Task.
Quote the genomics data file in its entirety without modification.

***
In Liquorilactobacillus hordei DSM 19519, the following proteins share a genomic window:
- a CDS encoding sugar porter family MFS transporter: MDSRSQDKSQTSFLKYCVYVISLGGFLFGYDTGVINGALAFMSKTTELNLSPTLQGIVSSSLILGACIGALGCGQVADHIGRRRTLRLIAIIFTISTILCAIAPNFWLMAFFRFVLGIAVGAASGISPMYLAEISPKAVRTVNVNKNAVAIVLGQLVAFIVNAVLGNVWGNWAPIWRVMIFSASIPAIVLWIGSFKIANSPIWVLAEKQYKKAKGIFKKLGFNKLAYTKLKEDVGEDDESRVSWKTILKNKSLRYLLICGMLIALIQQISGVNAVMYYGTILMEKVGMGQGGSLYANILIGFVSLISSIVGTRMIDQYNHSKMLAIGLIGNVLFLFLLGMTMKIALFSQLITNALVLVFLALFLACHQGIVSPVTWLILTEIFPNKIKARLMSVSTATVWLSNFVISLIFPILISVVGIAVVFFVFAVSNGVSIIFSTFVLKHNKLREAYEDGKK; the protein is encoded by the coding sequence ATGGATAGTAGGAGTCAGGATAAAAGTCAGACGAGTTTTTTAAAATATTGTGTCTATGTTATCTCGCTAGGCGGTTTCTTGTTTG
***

In Liquorilactobacillus hordei DSM 19519, the following proteins share a genomic window:
- a CDS encoding sugar porter family MFS transporter: MDSRSQDKSQTSFLKYCVYVISLGGFLFGYDTGVINGALAFMSKTTELNLSPTLQGIVSSSLILGACIGALGCGQVADHIGRRRTLRLIAIIFTISTILCAIAPNFWLMAFFRFVLGIAVGAASGISPMYLAEISPKAVRTVNVNKNAVAIVLGQLVAFIVNAVLGNVWGNWAPIWRVMIFSASIPAIVLWIGSFKIANSPIWVLAEKQYKKAKGIFKKLGFNKLAYTKLKEDVGEDDESRVSWKTILKNKSLRYLLICGMLIALIQQISGVNAVMYYGTILMEKVGMGQGGSLYANILIGFVSLISSIVGTRMIDQYNHSKMLAIGLIGNVLFLFLLGMTMKIALFSQLITNALVLVFLALFLACHQGIVSPVTWLILTEIFPNKIKARLMSVSTATVWLSNFVISLIFPILISVVGIAVVFFVFAVSNGVSIIFSTFVLKHNKLREAYEDGKK; the protein is encoded by the coding sequence ATGGATAGTAGGAGTCAGGATAAAAGTCAGACGAGTTTTTTAAAATATTGTGTCTATGTTATCTCGCTAGGCGGTTTCTTGTTTG